For a cryptocurrency to gain meaningful adoption, it needs a reason for being—and users need a variety of potential ways to earn and spend it across apps.

Kin underpins an ecosystem of apps that enable users to earn and spend cryptocurrency across different platforms.

If developers want to encourage retention, they can reward users with Kin for logging in X number of times a day. If they want to boost user numbers, they can dole out rewards in exchange for referrals. Apps can boost engagement through daily, weekly or monthly in-app challenges with rewards in Kin.

In return, users can use their Kin to unlock premium services, buy digital goods, or even redeem their cryptocurrency for items in the real world—really, the possibilities are endless.

5.
5.
Integrating cryptocurrency needs to be made simple

There are millions of developers in the world, but cryptocurrency and blockchain have yet to make inroads among many mainstream devs.

They primarily use Java, they’re unfamiliar with the intricacies of blockchain infrastructure and they don’t integrate crypto into their apps because the learning curve is too steep—not to mention the likelihood of incurring large fees and having to wait a long time for payouts.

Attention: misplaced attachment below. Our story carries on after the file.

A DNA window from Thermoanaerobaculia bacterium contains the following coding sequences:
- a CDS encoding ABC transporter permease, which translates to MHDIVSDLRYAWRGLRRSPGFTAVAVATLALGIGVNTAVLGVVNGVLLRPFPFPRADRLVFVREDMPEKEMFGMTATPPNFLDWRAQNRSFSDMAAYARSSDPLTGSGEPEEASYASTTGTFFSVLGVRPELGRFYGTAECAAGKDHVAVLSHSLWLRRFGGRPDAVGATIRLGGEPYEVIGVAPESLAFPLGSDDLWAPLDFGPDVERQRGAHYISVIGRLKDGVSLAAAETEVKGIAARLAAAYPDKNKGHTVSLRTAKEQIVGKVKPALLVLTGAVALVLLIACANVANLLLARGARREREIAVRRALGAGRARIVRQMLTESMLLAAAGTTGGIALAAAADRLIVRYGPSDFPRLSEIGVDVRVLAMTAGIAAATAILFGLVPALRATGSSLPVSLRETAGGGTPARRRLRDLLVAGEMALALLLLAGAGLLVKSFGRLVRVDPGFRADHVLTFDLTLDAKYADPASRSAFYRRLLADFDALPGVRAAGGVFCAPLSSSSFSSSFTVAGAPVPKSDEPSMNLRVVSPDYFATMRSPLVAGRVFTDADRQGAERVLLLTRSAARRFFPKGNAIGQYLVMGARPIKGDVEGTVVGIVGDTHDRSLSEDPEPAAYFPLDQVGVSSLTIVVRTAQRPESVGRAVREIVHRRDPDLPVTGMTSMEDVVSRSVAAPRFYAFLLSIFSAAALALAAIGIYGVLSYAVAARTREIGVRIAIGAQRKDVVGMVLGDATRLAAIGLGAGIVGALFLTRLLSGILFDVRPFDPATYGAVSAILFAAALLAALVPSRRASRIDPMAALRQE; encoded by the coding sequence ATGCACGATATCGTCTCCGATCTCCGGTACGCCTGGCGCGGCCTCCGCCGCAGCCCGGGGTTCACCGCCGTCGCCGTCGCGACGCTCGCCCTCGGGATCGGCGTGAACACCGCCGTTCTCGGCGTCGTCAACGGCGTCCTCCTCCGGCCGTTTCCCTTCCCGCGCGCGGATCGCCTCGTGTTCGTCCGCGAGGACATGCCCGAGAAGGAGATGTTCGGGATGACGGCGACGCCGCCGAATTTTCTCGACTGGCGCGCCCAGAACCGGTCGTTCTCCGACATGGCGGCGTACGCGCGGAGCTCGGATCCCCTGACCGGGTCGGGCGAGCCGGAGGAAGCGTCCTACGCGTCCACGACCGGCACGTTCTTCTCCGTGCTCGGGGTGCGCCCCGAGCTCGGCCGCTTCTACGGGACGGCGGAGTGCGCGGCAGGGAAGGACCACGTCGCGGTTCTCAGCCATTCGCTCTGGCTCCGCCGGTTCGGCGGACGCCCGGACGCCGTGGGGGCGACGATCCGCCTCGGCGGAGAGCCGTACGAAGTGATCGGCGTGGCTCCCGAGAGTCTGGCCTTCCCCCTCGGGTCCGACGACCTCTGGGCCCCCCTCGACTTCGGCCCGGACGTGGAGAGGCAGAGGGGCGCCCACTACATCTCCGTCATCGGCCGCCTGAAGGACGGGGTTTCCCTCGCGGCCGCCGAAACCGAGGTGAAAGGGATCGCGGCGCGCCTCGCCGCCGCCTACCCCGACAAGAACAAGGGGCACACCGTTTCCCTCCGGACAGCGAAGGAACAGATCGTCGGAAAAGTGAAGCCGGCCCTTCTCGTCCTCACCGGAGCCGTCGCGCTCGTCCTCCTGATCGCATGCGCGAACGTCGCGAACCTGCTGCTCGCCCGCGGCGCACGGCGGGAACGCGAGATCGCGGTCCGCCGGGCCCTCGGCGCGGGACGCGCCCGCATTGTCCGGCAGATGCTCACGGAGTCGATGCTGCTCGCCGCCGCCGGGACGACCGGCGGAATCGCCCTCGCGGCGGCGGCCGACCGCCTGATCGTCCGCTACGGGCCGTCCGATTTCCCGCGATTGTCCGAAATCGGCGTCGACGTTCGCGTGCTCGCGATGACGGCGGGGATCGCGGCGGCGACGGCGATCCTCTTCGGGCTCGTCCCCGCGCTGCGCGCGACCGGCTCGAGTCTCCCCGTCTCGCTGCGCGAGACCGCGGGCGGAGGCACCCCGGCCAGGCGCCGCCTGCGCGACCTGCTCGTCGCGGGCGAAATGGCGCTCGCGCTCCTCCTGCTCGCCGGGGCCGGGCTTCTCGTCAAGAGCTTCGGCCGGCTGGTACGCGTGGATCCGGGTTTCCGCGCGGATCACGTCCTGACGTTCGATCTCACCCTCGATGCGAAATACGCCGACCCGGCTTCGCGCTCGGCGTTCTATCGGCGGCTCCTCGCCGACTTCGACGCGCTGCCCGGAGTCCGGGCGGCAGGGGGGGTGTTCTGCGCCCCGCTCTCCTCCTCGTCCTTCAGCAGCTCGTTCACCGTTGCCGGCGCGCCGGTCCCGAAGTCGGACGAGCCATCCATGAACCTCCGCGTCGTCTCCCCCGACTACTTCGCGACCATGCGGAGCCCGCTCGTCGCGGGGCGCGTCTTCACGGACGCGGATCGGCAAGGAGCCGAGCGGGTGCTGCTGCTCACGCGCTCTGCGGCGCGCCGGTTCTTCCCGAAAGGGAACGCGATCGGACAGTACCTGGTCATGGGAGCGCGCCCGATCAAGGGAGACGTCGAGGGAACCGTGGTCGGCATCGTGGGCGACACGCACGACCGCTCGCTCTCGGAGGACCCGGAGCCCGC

"Kin's MO is to empower developers and users."

Kevin Ricoy

That doesn’t have to be the case. For developers, blockchain-based applications should be as easy to create as using any API. Kin offers a wide variety of simple, modular SDKs and out-of-the-box technologies and tools to streamline the development of Web 3 applications built around cryptocurrency rewards. As a result, transactions that take place within Kin-whitelisted apps incur no fees and can be completed within 1-2 seconds. No surprise, then, that Kin is the #1 cryptocurrency SDK by number of installs for both Android and iOS, according to app tracker Apptopia. And a recent scan of transaction activity from the Solana ecosystem placed Kin as the top cryptocurrency by transaction volume, only second to SOL, Solana’s native token.

As developers increasingly realize how easy it is to integrate crypto into their apps, a more equitable digital ecosystem will follow.

“The MO of behemoths like Facebook and Google is to empower themselves, but our MO is to empower developers,” Ricoy told Decrypt. “The only way to build a more fair digital world is to make sure that treating users like they’re the product is no longer the norm.”

Sponsored post by Kin

This sponsored article was created by Decrypt Studio. Learn More about partnering with Decrypt Studio.